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Rescuers hope to find missing boy's body at sewer split chamber

'Our greatest chance of recovering his body lies here.'

Emergency rescue workers during the search of Khayalethu Magadla, 6, in Soweto.
Emergency rescue workers during the search of Khayalethu Magadla, 6, in Soweto.
Image: Antonio Muchave

A search for six-year-old Khayalethu Magadla reached its third day on Wednesday as officials probed a sewer split chamber in Klipspruit that could be the last hope for rescuers to find the little boy.

Khayalethu fell into an open manhole on Sunday while playing with friends at a popular park on Mtambo Street in Dlamini, Soweto, and he has been missing since.

While chances of finding him alive were said to be slim, police divers, rescuers, paramedics and municipal workers have been hard at work to try to find him.

The chamber situated near the Avalon Cemetery is the central point where all sewage and debris flows to. There officials were hopeful they will make progress.

Johannesburg Water officials used a jet vacuuming truck to suck out debris and pick up large objects. A drone was used to survey land at a nearby river.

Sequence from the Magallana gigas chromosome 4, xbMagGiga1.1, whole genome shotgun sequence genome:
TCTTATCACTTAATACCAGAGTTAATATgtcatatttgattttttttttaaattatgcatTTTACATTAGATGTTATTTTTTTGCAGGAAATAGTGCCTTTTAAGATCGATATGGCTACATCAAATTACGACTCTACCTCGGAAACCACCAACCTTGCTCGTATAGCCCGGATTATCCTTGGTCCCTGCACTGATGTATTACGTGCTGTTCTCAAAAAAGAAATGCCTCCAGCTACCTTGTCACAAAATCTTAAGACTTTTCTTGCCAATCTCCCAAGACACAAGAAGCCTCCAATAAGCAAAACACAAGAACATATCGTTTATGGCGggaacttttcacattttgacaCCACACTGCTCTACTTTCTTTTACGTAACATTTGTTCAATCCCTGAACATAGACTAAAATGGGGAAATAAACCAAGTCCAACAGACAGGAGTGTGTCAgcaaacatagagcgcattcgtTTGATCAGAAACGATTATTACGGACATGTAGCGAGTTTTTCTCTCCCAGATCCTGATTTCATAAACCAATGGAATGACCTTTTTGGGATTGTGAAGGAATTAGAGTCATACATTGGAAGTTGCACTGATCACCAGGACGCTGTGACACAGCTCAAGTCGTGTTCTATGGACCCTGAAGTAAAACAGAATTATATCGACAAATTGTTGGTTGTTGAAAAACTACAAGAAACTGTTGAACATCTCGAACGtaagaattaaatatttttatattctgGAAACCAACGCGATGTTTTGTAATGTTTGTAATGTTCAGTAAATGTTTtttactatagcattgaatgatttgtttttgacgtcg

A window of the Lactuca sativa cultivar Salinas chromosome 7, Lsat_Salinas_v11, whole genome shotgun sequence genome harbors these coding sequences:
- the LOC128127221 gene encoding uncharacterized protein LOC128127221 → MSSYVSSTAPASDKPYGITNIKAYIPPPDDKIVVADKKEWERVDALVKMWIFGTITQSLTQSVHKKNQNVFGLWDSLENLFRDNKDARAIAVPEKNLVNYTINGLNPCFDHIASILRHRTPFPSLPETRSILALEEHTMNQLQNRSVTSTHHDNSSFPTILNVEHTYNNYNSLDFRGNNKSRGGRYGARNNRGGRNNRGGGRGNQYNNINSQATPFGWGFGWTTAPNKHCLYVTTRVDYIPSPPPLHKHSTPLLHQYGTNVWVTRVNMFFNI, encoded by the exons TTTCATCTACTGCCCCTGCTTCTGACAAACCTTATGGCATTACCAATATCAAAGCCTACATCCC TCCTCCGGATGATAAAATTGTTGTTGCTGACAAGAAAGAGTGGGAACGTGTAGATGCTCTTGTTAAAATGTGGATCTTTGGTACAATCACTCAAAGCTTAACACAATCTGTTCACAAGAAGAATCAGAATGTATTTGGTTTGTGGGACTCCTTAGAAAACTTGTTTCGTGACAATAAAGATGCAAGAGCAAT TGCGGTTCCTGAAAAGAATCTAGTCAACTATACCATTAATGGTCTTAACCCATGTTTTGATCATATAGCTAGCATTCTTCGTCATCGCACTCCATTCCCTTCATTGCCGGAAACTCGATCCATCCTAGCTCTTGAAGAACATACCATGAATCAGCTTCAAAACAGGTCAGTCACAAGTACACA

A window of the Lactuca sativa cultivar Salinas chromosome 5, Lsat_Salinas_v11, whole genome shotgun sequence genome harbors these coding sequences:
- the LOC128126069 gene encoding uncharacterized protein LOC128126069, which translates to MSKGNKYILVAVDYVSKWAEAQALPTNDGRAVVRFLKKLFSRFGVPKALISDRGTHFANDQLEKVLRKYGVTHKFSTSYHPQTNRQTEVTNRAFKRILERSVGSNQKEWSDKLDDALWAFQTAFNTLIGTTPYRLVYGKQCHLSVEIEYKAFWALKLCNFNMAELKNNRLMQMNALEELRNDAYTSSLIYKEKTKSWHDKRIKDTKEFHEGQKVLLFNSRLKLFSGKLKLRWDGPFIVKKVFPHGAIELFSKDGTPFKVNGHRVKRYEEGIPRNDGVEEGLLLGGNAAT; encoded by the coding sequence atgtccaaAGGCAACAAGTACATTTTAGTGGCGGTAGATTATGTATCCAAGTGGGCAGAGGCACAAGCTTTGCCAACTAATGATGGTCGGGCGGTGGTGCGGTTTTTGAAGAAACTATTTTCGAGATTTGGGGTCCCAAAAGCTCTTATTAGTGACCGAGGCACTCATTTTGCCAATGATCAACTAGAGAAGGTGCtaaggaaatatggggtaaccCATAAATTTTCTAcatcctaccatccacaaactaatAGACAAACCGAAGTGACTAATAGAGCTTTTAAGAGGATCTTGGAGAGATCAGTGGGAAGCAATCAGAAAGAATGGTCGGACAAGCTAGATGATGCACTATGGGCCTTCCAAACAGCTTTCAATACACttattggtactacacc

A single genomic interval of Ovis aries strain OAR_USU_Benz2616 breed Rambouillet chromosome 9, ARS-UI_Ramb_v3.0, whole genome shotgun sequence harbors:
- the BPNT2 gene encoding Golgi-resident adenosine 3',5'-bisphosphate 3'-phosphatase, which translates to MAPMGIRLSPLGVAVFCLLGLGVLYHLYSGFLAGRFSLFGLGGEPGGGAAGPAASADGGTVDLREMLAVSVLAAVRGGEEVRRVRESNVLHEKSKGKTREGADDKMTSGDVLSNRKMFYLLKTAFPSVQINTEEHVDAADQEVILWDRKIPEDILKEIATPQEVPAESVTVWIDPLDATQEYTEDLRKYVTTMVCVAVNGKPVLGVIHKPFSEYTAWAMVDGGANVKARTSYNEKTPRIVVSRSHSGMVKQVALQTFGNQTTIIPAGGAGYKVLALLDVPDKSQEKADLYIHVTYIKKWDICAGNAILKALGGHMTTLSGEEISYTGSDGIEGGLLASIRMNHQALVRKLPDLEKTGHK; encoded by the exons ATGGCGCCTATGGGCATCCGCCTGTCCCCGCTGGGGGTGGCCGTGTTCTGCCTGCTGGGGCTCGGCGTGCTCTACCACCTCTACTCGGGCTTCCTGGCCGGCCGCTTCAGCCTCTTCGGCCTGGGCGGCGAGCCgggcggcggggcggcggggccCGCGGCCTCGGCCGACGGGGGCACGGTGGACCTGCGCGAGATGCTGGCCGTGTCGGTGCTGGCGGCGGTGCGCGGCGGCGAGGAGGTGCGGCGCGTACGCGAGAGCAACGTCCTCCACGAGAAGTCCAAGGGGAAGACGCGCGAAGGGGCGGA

Johannesburg emergency services spokesperson Robert Mulaudzi said the area was possibly the last place the boy’s body might be recovered.

“Before the water gets into the plant, there is a net that sifts all the debris and that is what they are sucking out. If we cannot find him here at the chamber we will move towards the net,” he said.

“Because all the sewer water flows here our greatest chance of recovering his body lies here.”

Malaudzi said in the event that Khayalethu’s body was not recovered, teams would have to go back to the drawing board and revisit all the places they searched before, including where he fell.

“The promise that we would find the boy’s body will be fulfilled. If it needs be, we will revisit all the other manholes again.”

Back at the Eco park in Dlamini Street, about 10km away where Khayalethu fell, residents have been camping, monitoring children coming to play as the manholes remained open.

Children below the age of 12 were turned away by concerned residents who said they were no longer comfortable with children playing there.



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